When you’re first child is born there is an overwhelming feeling of taking care of that child in every way possible. At some point you start thinking, “I better get it together. I better start saving for my child’s college education. I know, I’ll check into one of those 529 Plans available through out the country.”
First, you shouldn’t even think about how you’re going to pay for your child’s college education if you haven’t done the three actions that I describe at this site for yourself and your spouse.
Forget about any college savings plan like the 529 Plan. Instead, open up your own account at a brokerage firm that you name, “Jane’s Post High School Savings Plan” or something similar to that.
This plan would have the same time horizon that you’d need for your child’s college education. So if you’ve taken care of your own savings and retirement plans, and you now have a new baby named Jane, then open up an account and set a time horizon of 18 years when you’ll need the money for your child’s education or possibly something else.
Which leads me to – you don’t owe your child a college education. There are many ways to pay for college but only one way to pay for your retirement. What you owe your children is equality of opportunity.
This means if one child wants to go to college then you’ll have money saved for them to help them make it through college. If you have another child that wants to open their own business, then you are set to help them with the money you’ve saved for their post high school endeavors.
You might have a child who doesn’t know what they want to do so they immediately go into the work force. You are then in a position to hold on to the money under your name and your spouse’s name (because that’s how you opened the account in the beginning) to be used by you or continue to hold for the child. They might want to go to college a few years later.
On another note, I would be extremely skeptical of giving a big chunk of money to any 18 year old to manage. You never know what path your child will take. Read this.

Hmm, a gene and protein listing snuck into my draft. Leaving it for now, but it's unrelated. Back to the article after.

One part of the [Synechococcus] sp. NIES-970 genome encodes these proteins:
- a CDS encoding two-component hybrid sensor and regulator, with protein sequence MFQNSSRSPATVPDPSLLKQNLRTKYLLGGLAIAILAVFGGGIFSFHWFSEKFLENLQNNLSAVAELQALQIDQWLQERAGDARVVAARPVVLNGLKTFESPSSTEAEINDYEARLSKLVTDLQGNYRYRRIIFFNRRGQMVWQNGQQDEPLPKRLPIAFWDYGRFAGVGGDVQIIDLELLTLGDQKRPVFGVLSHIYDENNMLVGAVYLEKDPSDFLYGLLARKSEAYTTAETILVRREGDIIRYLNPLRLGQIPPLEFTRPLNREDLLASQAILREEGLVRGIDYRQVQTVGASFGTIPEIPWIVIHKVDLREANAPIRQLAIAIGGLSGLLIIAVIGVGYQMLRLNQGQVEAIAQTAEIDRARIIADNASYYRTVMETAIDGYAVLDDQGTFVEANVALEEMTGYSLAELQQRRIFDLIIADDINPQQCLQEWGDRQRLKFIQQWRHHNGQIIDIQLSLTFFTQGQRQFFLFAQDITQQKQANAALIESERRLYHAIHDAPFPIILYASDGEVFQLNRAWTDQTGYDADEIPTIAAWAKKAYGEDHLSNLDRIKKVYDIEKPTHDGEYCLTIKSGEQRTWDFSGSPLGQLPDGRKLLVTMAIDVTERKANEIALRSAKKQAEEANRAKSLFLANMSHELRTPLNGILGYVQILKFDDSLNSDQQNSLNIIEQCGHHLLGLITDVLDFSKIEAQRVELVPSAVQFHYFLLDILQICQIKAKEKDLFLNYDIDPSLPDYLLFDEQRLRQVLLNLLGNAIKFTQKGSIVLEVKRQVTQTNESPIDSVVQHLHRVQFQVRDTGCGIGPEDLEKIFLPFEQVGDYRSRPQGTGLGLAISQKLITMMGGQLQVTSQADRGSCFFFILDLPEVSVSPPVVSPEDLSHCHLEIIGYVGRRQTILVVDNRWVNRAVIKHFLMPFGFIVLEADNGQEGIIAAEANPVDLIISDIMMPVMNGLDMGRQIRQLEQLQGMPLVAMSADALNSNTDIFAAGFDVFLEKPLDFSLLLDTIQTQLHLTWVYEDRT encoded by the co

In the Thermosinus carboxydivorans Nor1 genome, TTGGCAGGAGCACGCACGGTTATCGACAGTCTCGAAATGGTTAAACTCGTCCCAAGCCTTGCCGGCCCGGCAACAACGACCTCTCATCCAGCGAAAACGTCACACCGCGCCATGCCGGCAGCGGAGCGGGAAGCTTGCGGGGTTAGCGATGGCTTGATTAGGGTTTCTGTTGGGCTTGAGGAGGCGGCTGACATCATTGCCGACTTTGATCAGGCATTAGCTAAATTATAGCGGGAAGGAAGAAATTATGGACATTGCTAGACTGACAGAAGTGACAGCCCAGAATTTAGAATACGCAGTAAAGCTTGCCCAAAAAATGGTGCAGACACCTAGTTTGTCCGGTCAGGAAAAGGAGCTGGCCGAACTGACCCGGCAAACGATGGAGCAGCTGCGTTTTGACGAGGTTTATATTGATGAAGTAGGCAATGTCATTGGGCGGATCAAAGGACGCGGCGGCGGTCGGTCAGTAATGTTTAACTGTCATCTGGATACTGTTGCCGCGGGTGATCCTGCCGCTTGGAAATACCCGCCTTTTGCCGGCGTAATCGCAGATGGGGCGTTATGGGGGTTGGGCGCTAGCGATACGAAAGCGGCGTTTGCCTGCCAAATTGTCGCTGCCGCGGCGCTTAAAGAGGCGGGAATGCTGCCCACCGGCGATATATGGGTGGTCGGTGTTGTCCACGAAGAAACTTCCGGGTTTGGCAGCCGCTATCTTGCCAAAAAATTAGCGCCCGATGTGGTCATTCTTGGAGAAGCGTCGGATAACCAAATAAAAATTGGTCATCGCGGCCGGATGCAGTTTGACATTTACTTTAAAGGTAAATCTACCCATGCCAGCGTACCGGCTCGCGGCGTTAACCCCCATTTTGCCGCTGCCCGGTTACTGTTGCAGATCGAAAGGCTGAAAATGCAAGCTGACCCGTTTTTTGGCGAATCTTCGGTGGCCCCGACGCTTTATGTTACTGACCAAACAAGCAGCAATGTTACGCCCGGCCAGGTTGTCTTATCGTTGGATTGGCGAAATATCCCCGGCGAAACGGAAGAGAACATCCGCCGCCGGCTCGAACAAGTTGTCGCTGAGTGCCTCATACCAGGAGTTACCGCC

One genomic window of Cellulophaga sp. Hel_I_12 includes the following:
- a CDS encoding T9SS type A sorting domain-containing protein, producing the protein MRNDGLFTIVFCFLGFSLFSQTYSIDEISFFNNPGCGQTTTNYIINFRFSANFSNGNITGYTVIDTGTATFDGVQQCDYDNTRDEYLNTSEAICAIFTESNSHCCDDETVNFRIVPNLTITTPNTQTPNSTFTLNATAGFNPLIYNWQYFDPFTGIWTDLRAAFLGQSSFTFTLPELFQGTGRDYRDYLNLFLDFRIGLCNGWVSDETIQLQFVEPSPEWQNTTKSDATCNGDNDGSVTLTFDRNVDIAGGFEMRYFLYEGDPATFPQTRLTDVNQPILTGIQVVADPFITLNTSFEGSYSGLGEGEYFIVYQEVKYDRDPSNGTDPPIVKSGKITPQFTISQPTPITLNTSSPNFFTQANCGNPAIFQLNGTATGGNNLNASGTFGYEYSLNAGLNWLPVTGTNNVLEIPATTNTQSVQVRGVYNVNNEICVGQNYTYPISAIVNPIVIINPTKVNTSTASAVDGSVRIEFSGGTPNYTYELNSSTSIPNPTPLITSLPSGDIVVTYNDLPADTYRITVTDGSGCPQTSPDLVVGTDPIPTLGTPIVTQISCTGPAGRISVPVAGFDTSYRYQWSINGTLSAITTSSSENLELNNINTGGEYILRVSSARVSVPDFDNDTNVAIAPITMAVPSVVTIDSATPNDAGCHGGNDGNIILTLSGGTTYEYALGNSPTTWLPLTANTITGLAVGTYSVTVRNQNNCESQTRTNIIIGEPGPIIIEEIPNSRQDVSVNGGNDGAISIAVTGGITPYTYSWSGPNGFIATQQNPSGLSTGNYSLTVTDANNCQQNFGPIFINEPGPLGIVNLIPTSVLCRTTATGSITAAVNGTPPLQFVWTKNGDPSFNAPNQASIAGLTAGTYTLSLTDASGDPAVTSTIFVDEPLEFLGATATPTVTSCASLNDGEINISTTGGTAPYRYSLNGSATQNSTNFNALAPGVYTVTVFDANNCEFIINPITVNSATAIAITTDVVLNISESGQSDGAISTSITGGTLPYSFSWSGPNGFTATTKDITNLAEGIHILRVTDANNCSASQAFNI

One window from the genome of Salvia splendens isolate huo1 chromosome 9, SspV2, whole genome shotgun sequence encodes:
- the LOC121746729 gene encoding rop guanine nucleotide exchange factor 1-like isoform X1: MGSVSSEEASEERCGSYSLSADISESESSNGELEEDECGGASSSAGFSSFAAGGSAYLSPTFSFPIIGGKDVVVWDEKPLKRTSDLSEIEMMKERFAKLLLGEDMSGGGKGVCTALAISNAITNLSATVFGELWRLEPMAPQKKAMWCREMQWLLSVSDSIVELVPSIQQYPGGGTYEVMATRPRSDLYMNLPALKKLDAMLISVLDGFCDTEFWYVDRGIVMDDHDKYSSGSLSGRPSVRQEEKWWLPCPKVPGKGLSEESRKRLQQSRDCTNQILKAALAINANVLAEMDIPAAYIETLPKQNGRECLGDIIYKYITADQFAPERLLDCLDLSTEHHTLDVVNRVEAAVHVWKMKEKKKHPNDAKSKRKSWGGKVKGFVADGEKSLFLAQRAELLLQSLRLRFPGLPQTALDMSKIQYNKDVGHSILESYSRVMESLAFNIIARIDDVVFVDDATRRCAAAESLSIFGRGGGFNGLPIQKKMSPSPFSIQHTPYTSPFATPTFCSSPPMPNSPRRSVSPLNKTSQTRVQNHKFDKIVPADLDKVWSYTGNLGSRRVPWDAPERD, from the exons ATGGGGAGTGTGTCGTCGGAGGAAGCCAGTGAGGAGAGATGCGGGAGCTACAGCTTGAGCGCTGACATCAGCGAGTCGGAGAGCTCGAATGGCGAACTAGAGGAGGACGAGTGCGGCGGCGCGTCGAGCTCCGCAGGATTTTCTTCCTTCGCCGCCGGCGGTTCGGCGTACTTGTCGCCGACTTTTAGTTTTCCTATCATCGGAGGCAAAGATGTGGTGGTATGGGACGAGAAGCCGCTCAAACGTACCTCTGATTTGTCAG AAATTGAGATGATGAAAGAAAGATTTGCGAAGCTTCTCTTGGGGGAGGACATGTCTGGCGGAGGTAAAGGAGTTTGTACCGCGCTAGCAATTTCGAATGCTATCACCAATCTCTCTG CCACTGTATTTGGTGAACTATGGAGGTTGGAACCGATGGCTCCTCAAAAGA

As I’ve mentioned in other posts, your money is your money, don’t let someone else or some other program try to manage it better than you can. We can always manage our money better than someone else or some program. The only “someone else” we’d work with is a financial advisor who is interested in how best to manage our money and not sell us some kind of investment gimmick. This would be someone we’d pay for their advice and not what would make them the most money – annuities, a bridge in Florida, etc.
To help calculate what you’ll need to invest in for your child’s post high school endeavors, check out this calculator that helps you answer the question, “What should I invest in for this account?”
The calculator is CNNMoney.com Asset Allocator. Play with the different settings and you’ll wind up with the asset classes you’ll want to invest in. As time moves forward and your child nears those college years, recalculate how to reallocate the money you’ve invested into less volatile asset classes like bonds and cash.
Here are some screen shots of starting with a new account. The choices listed are what I would do. But keep in mind that I put myself in a more aggressive investing category.
Here are the results:
Again, I would recalculate now what different asset allocations look like as the child nears 18 years of age. That would give you a plan today that you could stick to for that time horizon. Assuming the CNNMoney.com Asset Allocator is still around in 10 years and maybe the financial world looks different, you can always go to their website and recalculate what you’ll need to do.
Let’s jump ahead and see what the pie chart looks like when the child is 15 years of age.
Here are the results:
In Part 2 of this series I’ll present the portfolios you can invest in.